Do you know what is taught in this particular article?

Yes. People are taught that just because you like gaming it doesn't mean you can't also use a GNU/Linux. When someone is using GNU/Linux, you will be more successful in teaching them to value the freedom that comes with it.

Supporting Valve by accepting their proprietary software does not lead to freedom.

Rejecting Valve for porting Steam to GNU/Linux, rejecting users for using Steam on GNU/Linux, and rejecting articles that show people how they can have more freedom does not lead to freedom either.

aboutblank's picture

aboutblank

4 years 16 weeks 1 day 40 min ago

0

re: A road paved

Profiting and committing evil are not mutually exclusive events. Conducting a business is fine when it is conducted ethically. Valve subjugates users with the intent of making a profit. The act of seducing society into accepting proprietary software is evil. Commercial or non-commercial, my issue is not about profitting or business, the issue is about freedom and the evil of proprietary software. Free citizens cannot live upstanding lives whenever one chooses proprietary software.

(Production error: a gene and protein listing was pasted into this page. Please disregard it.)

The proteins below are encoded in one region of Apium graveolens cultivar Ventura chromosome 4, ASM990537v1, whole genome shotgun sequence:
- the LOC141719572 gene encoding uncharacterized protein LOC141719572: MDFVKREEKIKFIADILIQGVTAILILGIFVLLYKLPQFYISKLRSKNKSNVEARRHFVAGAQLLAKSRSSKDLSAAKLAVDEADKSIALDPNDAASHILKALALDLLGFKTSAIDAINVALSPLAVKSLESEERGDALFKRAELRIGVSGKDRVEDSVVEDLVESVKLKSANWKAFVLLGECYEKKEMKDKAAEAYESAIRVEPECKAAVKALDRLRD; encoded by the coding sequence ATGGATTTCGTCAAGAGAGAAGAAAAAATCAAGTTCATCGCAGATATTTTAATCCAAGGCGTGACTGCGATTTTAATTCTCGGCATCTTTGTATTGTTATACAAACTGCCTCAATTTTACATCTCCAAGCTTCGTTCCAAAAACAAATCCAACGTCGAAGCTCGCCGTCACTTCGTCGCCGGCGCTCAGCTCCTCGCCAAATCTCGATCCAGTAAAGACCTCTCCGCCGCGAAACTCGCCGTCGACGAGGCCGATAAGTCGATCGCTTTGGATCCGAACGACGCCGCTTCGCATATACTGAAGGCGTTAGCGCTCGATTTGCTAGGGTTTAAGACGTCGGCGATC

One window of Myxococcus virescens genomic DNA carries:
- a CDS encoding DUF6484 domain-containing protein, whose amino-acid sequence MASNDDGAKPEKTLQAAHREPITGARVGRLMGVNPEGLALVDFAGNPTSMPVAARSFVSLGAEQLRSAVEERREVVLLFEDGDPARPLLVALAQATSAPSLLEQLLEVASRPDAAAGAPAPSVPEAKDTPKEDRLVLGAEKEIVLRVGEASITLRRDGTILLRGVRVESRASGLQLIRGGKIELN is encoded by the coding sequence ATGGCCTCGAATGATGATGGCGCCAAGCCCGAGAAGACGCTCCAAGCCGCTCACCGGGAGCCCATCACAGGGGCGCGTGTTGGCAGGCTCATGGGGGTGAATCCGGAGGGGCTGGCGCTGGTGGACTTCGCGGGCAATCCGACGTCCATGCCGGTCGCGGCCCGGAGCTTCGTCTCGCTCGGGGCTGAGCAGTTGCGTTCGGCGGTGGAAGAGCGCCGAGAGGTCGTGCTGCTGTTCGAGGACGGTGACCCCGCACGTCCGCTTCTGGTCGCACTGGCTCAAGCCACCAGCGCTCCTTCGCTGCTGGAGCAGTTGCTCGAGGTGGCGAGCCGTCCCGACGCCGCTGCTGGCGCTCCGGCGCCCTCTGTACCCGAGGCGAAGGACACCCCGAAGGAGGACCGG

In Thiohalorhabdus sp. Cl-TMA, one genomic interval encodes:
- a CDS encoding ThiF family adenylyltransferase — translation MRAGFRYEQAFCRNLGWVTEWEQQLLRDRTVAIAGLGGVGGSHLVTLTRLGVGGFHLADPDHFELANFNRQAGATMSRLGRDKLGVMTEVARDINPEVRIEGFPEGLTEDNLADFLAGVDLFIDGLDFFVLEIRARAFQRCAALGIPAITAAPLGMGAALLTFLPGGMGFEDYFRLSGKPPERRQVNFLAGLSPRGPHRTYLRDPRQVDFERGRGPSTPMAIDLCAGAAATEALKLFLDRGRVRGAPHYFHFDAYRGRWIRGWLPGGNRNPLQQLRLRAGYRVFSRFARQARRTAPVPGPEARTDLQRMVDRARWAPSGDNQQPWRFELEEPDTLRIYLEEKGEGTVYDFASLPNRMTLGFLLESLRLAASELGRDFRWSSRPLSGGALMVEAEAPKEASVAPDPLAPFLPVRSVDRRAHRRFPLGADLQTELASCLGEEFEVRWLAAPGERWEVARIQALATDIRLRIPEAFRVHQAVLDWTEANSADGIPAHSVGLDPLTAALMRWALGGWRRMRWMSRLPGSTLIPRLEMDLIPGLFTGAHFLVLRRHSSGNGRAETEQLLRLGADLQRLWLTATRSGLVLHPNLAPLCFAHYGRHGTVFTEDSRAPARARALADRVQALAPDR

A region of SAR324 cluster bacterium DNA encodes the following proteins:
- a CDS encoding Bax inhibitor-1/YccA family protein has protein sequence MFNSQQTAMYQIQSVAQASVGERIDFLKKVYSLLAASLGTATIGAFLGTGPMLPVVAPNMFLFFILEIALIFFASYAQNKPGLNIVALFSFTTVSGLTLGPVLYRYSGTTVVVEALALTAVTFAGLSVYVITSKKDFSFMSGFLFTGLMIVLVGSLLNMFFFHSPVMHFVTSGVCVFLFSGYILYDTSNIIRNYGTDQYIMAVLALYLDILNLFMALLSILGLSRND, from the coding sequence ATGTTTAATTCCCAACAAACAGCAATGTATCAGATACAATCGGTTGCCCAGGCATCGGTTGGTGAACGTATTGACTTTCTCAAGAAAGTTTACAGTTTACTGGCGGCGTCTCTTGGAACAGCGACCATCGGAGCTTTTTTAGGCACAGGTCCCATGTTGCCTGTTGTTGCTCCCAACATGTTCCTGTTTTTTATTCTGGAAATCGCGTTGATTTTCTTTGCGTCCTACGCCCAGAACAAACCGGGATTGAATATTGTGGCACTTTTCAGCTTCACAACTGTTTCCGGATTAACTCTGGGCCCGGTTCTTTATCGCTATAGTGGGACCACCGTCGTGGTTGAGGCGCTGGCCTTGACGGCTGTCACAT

It is possible that an increased adoption of GNU/Linux will lead to more to value their freedom. I think this scenario is unlikely. The reason is that society does not value its freedom. Relying on companies to respect our freedom because it is profitable for them to do so is not a reliable system for protecting our freedom. I think that users are not more likely to value freedom after adopting GNU/Linux. For example, people like Linus Torvalds and Matt Asay don't care for freedom but both of them use GNU/Linux and have a fair understanding of the freedom promoted by the FSF. There are millions of other individuals who have adopted our free systems and don't care for their freedom. The same is true for companies that write proprietary software for GNU/Linux; they wish to exert control over their users. The reason is that people are not taught to value freedom instead, people are taught focus on superficial values like convenience, expedience and utility.